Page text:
By far, the most apocalyptic warning of what is to come was made by Deutsche Welle, Germany’s international broadcaster, on May 26. Its article begins by returning to the warnings made in 2008 of the impact of the global economic collapse by United Nations Secretary General Ban Ki-moon, IMF head Dominique Strauss-Kahn and Robert Zoellick, head of the World Bank. Strauss-Kahn had, for example, warned that “social unrest may happen in many countries—including advanced economies.”

Deutsche Welle writes that these warnings are “closer today than at any other time since this current financial crisis—the worst since 1929—began.”

Citing the demonstrations by hundreds of thousands in Greece, it warns that the same fate can engulf “financially fragile European governments like Spain, Portugal and Italy” and that “nations all around the world are concerned about rising social discontent.”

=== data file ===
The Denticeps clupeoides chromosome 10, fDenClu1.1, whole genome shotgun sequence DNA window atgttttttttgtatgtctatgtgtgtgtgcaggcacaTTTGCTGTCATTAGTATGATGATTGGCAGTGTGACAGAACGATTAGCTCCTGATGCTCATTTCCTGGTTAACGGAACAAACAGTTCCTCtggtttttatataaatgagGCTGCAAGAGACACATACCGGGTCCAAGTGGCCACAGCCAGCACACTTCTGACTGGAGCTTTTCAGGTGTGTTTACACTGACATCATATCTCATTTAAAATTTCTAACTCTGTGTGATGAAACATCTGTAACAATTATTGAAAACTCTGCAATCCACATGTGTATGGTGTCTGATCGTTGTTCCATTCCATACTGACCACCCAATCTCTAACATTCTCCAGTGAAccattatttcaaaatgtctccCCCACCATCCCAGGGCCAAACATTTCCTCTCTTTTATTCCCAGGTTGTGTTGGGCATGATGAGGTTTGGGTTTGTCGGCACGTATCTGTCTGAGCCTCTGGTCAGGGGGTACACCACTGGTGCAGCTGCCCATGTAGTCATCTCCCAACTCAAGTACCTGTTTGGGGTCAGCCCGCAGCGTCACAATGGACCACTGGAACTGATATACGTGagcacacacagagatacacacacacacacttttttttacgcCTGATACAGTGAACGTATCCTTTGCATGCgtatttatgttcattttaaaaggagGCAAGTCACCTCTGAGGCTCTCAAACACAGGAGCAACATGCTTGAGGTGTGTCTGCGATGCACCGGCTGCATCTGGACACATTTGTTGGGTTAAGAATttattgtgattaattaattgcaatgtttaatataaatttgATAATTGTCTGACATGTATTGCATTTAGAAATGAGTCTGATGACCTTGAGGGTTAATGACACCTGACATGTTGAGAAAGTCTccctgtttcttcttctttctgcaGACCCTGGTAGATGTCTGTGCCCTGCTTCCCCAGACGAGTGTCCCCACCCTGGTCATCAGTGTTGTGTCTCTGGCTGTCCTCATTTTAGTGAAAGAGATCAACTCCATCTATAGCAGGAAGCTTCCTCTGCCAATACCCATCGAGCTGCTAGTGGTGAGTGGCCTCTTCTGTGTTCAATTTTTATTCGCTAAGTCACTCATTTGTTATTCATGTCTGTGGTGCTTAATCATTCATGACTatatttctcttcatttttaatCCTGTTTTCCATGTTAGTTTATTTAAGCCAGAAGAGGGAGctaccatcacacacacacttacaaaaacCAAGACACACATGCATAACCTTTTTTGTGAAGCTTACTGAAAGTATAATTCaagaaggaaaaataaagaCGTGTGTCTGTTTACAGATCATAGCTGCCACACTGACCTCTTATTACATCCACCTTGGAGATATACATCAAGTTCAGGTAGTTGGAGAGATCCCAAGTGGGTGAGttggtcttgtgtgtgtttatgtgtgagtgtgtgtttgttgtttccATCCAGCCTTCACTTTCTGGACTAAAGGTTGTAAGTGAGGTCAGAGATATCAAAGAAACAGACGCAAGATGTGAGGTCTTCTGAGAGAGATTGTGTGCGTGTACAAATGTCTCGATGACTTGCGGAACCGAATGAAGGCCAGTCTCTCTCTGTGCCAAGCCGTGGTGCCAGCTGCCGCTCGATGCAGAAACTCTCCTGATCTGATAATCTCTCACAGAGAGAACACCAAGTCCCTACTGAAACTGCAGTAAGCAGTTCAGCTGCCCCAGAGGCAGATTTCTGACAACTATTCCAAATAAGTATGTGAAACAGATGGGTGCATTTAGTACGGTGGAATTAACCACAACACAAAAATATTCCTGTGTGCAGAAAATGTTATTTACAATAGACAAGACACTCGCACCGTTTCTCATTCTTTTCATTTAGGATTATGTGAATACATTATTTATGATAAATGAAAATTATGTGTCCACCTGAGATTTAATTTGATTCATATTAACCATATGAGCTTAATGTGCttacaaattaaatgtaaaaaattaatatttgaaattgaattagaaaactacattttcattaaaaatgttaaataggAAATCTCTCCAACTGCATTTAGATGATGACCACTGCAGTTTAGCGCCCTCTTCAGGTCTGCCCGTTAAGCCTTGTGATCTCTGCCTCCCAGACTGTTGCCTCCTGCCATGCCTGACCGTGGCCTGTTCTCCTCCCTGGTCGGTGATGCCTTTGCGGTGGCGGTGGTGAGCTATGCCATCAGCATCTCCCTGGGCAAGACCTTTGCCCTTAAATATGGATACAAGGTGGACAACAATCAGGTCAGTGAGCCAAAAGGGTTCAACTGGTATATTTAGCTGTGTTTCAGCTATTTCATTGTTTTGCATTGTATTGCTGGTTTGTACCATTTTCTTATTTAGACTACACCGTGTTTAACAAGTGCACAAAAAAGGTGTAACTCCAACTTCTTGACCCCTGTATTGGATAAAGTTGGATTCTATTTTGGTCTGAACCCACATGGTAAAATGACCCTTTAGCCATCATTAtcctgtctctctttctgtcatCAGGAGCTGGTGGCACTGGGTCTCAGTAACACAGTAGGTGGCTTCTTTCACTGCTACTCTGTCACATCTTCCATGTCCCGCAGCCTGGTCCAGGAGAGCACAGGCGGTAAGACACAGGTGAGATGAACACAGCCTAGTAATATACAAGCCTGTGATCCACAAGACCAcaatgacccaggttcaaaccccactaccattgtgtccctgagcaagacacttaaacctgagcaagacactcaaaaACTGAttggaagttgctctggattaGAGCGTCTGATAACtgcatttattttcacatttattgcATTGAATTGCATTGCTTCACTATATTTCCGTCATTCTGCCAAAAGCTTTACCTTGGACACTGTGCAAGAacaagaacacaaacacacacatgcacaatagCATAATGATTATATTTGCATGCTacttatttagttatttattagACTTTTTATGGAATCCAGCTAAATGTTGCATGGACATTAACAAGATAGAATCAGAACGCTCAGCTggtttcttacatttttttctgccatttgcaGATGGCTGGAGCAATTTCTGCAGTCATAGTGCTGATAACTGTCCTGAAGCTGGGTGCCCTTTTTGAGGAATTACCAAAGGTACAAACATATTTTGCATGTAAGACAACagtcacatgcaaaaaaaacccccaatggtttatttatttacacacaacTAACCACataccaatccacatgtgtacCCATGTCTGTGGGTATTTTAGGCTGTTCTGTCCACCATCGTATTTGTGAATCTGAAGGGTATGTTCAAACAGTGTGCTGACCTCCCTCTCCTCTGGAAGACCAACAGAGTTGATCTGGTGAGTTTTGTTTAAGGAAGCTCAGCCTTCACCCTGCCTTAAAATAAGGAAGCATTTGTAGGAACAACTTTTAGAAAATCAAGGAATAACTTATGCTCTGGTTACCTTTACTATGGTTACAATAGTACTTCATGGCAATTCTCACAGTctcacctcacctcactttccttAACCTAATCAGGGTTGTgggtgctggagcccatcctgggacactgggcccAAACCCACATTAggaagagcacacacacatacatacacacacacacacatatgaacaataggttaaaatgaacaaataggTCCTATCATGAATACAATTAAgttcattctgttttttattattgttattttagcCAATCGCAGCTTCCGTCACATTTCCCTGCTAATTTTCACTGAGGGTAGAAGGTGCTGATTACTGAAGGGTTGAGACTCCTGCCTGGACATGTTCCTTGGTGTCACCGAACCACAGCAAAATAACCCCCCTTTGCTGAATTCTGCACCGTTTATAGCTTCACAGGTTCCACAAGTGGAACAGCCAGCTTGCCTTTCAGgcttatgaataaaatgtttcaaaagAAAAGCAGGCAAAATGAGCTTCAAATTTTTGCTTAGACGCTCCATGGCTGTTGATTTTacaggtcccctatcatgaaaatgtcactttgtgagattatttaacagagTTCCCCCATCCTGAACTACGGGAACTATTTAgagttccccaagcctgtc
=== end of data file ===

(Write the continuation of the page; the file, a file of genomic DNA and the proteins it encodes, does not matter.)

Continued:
“There is a feeling among experts that the deep anger brewing in these countries is fermenting worldwide against the same institutions, the same people, and the failure of global capitalism,” the report continues.

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Swimming against the current

This week TEHELKA meets some peoples from across the nation. They — like Richard Wilbur’s prophet — are “madeyed from stating the obvious” but refuse to blink. And someday in the future someone will ask: did they really exist? Were they as tall as they seem? And we can answer, yes.

MAGLINE PETER, 41, leads a massive movement of fishworkers that is learning to fight everything from climate change to superstition

SATINATH SARANGI, 55, had planned to stay for a week. Decades later, he is still fighting on behalf of those affected by the gas tragedy

ALOK AGARWAL, 43, was destined for the soft life of an IIT boy. Instead, he courted arrests and broken bones to stop the Maheshwar dam

BHAGABAN MAJHI, 32, lost his faith in the law’s sincerity of purpose. But he still believes that one day Orissa’s adivasis will be a powerful force